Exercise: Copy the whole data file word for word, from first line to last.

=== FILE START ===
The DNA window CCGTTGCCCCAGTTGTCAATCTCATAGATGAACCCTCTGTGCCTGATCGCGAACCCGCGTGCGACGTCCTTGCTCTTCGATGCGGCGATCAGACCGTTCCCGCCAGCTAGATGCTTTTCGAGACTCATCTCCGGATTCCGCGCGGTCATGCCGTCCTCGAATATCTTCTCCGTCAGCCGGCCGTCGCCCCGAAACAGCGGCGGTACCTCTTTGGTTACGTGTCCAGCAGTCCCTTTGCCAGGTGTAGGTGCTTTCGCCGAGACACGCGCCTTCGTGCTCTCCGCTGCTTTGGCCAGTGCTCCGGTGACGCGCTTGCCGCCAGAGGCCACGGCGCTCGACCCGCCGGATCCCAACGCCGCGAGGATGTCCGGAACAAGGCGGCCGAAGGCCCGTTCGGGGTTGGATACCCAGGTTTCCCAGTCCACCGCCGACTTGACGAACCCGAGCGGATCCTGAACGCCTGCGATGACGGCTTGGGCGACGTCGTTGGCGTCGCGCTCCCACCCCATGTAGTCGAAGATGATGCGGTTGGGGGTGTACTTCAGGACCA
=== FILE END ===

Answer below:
The DNA window CCGTTGCCCCAGTTGTCAATCTCATAGATGAACCCTCTGTGCCTGATCGCGAACCCGCGTGCGACGTCCTTGCTCTTCGATGCGGCGATCAGACCGTTCCCGCCAGCTAGATGCTTTTCGAGACTCATCTCCGGATTCCGCGCGGTCATGCCGTCCTCGAATATCTTCTCCGTCAGCCGGCCGTCGCCCCGAAACAGCGGCGGTACCTCTTTGGTTACGTGTCCAGCAGTCCCTTTGCCAGGTGTAGGTGCTTTCGCCGAGACACGCGCCTTCGTGCTCTCCGCTGCTTTGGCCAGTGCTCCGGTGACGCGCTTGCCGCCAGAGGCCACGGCGCTCGACCCGCCGGATCCCAACGCCGCGAGGATGTCCGGAACAAGGCGGCCGAAGGCCCGTTCGGGGTTGGATACCCAGGTTTCCCAGTCCACCGCCGACTTGACGAACCCGAGCGGATCCTGAACGCCTGCGATGACGGCTTGGGCGACGTCGTTGGCGTCGCGCTCCCACCCCATGTAGTCGAAGATGATGCGGTTGGGGGTGTACTTCAGGACCA